The Quest for Storing Electricity

It’s generally accepted that wind and solar require storage if they are to be utilized on the grid without the very expensive cost of back-up power, such as from gas turbines.

California has issued a mandate requiring the addition of 1.3 GW of energy storage to the grid by 2020. In October 2013, the California Public Utilities Commission (CPUC) mandated that 200 MW of this goal come in the form of energy storage installed in individual buildings and homes.

California is not alone in recognizing the necessity for storage to support renewables, such as wind and solar.

California can force the adoption of storage no matter what the cost, but is this good for consumers? Does it establish a bad precedent for the country? And is it realistic?

The latest information suggests that only batteries have the possibility of creating large amounts of storage in the near future. Of all the storage installed during 2014, 70% used Lithium-ion batteries, according to GTM Research.

Other alternatives, except for pumped storage, are more pie-in-the sky ideas, or have limited applications.

Even pumped storage is unrealistic unless a reservoir is already in place.

Pumped storage requires building a dam, and there are only a limited number of locations for new reservoirs. Dams are expensive, and are usually objected to by radical environmentalists.

Some of the remaining alternatives include:

  • Hydrogen, produced from electricity when it isn’t needed on the grid, which can be used to power a gas turbine to generate electricity.
  • Compressed Air (CAES), where air is compressed using electricity when it isn’t needed by the grid.
  • Ice, where electricity is used to run a refrigerator to produce ice, which, when it melts, can return the energy to run a generator.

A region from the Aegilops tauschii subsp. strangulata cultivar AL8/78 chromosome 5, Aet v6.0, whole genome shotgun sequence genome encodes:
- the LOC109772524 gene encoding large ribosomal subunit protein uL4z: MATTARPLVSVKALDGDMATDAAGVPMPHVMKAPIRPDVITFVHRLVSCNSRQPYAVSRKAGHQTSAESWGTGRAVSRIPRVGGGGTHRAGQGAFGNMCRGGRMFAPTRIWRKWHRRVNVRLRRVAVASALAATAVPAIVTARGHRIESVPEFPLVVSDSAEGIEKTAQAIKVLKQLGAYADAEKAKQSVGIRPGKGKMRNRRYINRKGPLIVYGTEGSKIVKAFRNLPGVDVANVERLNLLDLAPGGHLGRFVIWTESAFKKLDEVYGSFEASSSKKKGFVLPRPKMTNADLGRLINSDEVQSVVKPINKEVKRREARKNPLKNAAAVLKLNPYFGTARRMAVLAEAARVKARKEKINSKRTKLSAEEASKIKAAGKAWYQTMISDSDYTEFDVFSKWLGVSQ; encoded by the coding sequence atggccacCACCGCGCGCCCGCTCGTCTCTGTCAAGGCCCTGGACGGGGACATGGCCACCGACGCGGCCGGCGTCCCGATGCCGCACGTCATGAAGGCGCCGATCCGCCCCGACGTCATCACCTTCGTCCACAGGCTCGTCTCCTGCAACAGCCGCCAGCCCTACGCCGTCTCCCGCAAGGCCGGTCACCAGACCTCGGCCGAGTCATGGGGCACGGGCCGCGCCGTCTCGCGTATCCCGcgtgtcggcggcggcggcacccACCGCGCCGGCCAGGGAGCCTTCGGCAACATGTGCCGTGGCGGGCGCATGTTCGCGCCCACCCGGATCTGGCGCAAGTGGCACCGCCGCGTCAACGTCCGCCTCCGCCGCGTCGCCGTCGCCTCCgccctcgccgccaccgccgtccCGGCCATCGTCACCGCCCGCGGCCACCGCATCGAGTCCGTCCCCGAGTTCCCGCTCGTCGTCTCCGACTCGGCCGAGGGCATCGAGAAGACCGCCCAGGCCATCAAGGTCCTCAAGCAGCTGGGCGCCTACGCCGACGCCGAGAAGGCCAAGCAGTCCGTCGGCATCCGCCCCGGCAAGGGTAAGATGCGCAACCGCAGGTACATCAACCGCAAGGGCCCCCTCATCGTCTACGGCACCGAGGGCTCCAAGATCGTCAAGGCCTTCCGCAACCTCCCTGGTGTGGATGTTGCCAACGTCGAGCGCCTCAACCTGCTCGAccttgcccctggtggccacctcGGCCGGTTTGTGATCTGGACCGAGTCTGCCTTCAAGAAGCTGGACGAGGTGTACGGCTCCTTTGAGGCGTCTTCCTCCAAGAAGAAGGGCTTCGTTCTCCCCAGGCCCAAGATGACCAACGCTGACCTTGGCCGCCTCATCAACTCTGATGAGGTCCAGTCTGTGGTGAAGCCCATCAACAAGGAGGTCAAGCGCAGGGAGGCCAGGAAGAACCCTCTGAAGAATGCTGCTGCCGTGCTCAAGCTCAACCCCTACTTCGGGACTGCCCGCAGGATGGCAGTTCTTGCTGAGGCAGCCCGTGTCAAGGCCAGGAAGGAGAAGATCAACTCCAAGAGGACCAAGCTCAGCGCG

• Other heat storage, such as salt beds, to store heat for use later, to run a turbine to generate electricity. Salt beds and concrete have been used for concentrating solar projects.
  • Flywheels where electricity is stored as kinetic energy in a spinning rotor, primarily for frequency correction, a special type of requirement.
Huntorf, Germany, CAES plant. Photo from DOE.
Huntorf, Germany, CAES plant. Photo from DOE.

While PV rooftop solar is being extolled by activists, most homeowners don’t want to spend the money for batteries that would allow them to disconnect from the grid.

Homeowners with PV rooftop solar want to sponge off the grid to save money, and to provide backup for when the sun doesn’t shine.

According to GTM research, 90% of all storage in 2014, was installed by utilities.

GTM also predicts that storage, based on size, will more than triple in 2015, compared with 2014.

This large increase is primarily due to California’s mandate requiring the installation of storage.

Little thought is being given to the environmental impact of manufacturing and disposing of batteries, which are the only realistic method for providing storage.

From available data, the installed cost of storage is $2,100 per KW.

This is twice the cost of building a new natural gas combined cycle (NGCC) power plant.

The NGCC power plant is also superior to batteries because it can provide electricity for long periods of time, not for just a few hours.

It also doesn’t have to be replaced after a few years, as do batteries. With batteries, the $2,100 / KW cost must be incurred every time they are replaced.

Storage to support wind and solar is fundamentally unrealistic and expensive, and bad for consumers.

Essentially, the only reason for incurring the cost of storage is to help cut CO2 emissions.

 

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0 Replies to “The Quest for Storing Electricity”

  1. Pingback: Weekly Climate and Energy News Roundup #174 | Watts Up With That?

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